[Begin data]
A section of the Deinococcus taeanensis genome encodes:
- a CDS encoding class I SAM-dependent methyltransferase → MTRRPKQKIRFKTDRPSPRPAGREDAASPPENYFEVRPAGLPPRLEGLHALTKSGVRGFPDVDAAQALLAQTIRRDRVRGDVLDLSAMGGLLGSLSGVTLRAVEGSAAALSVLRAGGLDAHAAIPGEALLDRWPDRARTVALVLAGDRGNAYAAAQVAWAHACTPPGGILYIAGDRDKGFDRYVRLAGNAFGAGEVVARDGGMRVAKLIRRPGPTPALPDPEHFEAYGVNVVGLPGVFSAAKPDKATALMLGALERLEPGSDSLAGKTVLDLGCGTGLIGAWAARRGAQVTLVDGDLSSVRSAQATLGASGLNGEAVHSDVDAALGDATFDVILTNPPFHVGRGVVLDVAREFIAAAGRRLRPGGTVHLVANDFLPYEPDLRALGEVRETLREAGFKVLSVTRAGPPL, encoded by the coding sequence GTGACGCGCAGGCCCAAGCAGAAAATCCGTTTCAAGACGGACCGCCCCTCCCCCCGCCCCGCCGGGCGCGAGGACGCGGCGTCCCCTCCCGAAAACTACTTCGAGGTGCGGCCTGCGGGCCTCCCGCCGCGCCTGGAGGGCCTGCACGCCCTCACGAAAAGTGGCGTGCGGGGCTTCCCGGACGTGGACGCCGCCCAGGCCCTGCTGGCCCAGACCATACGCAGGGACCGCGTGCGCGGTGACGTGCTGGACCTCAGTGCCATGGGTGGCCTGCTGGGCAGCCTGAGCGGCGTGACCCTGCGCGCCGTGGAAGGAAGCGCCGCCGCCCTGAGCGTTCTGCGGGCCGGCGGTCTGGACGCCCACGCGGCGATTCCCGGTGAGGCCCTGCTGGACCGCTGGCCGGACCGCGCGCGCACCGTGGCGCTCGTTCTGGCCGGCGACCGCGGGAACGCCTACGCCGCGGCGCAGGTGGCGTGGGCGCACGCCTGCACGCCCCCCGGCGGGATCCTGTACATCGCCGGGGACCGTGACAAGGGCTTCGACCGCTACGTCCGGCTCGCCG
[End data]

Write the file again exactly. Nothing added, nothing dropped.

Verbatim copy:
A section of the Deinococcus taeanensis genome encodes:
- a CDS encoding class I SAM-dependent methyltransferase → MTRRPKQKIRFKTDRPSPRPAGREDAASPPENYFEVRPAGLPPRLEGLHALTKSGVRGFPDVDAAQALLAQTIRRDRVRGDVLDLSAMGGLLGSLSGVTLRAVEGSAAALSVLRAGGLDAHAAIPGEALLDRWPDRARTVALVLAGDRGNAYAAAQVAWAHACTPPGGILYIAGDRDKGFDRYVRLAGNAFGAGEVVARDGGMRVAKLIRRPGPTPALPDPEHFEAYGVNVVGLPGVFSAAKPDKATALMLGALERLEPGSDSLAGKTVLDLGCGTGLIGAWAARRGAQVTLVDGDLSSVRSAQATLGASGLNGEAVHSDVDAALGDATFDVILTNPPFHVGRGVVLDVAREFIAAAGRRLRPGGTVHLVANDFLPYEPDLRALGEVRETLREAGFKVLSVTRAGPPL, encoded by the coding sequence GTGACGCGCAGGCCCAAGCAGAAAATCCGTTTCAAGACGGACCGCCCCTCCCCCCGCCCCGCCGGGCGCGAGGACGCGGCGTCCCCTCCCGAAAACTACTTCGAGGTGCGGCCTGCGGGCCTCCCGCCGCGCCTGGAGGGCCTGCACGCCCTCACGAAAAGTGGCGTGCGGGGCTTCCCGGACGTGGACGCCGCCCAGGCCCTGCTGGCCCAGACCATACGCAGGGACCGCGTGCGCGGTGACGTGCTGGACCTCAGTGCCATGGGTGGCCTGCTGGGCAGCCTGAGCGGCGTGACCCTGCGCGCCGTGGAAGGAAGCGCCGCCGCCCTGAGCGTTCTGCGGGCCGGCGGTCTGGACGCCCACGCGGCGATTCCCGGTGAGGCCCTGCTGGACCGCTGGCCGGACCGCGCGCGCACCGTGGCGCTCGTTCTGGCCGGCGACCGCGGGAACGCCTACGCCGCGGCGCAGGTGGCGTGGGCGCACGCCTGCACGCCCCCCGGCGGGATCCTGTACATCGCCGGGGACCGTGACAAGGGCTTCGACCGCTACGTCCGGCTCGCCG